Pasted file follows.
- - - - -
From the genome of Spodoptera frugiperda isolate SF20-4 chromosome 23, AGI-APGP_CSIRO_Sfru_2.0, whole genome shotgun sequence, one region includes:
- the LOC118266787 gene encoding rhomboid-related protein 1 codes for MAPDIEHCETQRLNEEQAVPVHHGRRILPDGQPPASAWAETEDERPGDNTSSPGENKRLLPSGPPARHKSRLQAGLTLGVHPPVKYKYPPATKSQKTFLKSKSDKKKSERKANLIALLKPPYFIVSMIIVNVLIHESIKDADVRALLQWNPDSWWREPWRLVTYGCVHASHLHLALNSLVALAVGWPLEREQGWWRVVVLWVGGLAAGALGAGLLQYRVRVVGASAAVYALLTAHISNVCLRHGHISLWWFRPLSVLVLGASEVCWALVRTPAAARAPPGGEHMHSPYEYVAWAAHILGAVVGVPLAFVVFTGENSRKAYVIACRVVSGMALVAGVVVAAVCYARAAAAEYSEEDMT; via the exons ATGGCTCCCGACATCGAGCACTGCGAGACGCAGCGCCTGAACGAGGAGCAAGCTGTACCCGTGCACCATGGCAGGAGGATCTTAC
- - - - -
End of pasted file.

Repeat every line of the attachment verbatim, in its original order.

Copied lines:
From the genome of Spodoptera frugiperda isolate SF20-4 chromosome 23, AGI-APGP_CSIRO_Sfru_2.0, whole genome shotgun sequence, one region includes:
- the LOC118266787 gene encoding rhomboid-related protein 1 codes for MAPDIEHCETQRLNEEQAVPVHHGRRILPDGQPPASAWAETEDERPGDNTSSPGENKRLLPSGPPARHKSRLQAGLTLGVHPPVKYKYPPATKSQKTFLKSKSDKKKSERKANLIALLKPPYFIVSMIIVNVLIHESIKDADVRALLQWNPDSWWREPWRLVTYGCVHASHLHLALNSLVALAVGWPLEREQGWWRVVVLWVGGLAAGALGAGLLQYRVRVVGASAAVYALLTAHISNVCLRHGHISLWWFRPLSVLVLGASEVCWALVRTPAAARAPPGGEHMHSPYEYVAWAAHILGAVVGVPLAFVVFTGENSRKAYVIACRVVSGMALVAGVVVAAVCYARAAAAEYSEEDMT; via the exons ATGGCTCCCGACATCGAGCACTGCGAGACGCAGCGCCTGAACGAGGAGCAAGCTGTACCCGTGCACCATGGCAGGAGGATCTTAC